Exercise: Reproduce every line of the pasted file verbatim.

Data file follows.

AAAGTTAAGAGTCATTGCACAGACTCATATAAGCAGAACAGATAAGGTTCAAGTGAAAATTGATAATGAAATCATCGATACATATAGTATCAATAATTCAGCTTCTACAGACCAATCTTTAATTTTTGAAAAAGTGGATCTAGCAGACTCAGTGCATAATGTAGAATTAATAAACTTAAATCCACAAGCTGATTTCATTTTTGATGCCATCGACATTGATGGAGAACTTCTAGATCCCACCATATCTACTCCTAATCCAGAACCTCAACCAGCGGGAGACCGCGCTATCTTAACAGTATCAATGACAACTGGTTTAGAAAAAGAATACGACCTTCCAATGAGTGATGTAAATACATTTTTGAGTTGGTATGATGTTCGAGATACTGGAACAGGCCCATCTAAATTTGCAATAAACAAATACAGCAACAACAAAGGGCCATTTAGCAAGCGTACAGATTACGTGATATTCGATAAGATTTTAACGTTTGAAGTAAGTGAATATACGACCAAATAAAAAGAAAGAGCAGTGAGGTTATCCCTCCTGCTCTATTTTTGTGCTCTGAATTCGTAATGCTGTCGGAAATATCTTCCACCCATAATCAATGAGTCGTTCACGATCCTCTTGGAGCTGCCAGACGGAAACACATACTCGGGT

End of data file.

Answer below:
AAAGTTAAGAGTCATTGCACAGACTCATATAAGCAGAACAGATAAGGTTCAAGTGAAAATTGATAATGAAATCATCGATACATATAGTATCAATAATTCAGCTTCTACAGACCAATCTTTAATTTTTGAAAAAGTGGATCTAGCAGACTCAGTGCATAATGTAGAATTAATAAACTTAAATCCACAAGCTGATTTCATTTTTGATGCCATCGACATTGATGGAGAACTTCTAGATCCCACCATATCTACTCCTAATCCAGAACCTCAACCAGCGGGAGACCGCGCTATCTTAACAGTATCAATGACAACTGGTTTAGAAAAAGAATACGACCTTCCAATGAGTGATGTAAATACATTTTTGAGTTGGTATGATGTTCGAGATACTGGAACAGGCCCATCTAAATTTGCAATAAACAAATACAGCAACAACAAAGGGCCATTTAGCAAGCGTACAGATTACGTGATATTCGATAAGATTTTAACGTTTGAAGTAAGTGAATATACGACCAAATAAAAAGAAAGAGCAGTGAGGTTATCCCTCCTGCTCTATTTTTGTGCTCTGAATTCGTAATGCTGTCGGAAATATCTTCCACCCATAATCAATGAGTCGTTCACGATCCTCTTGGAGCTGCCAGACGGAAACACATACTCGGGT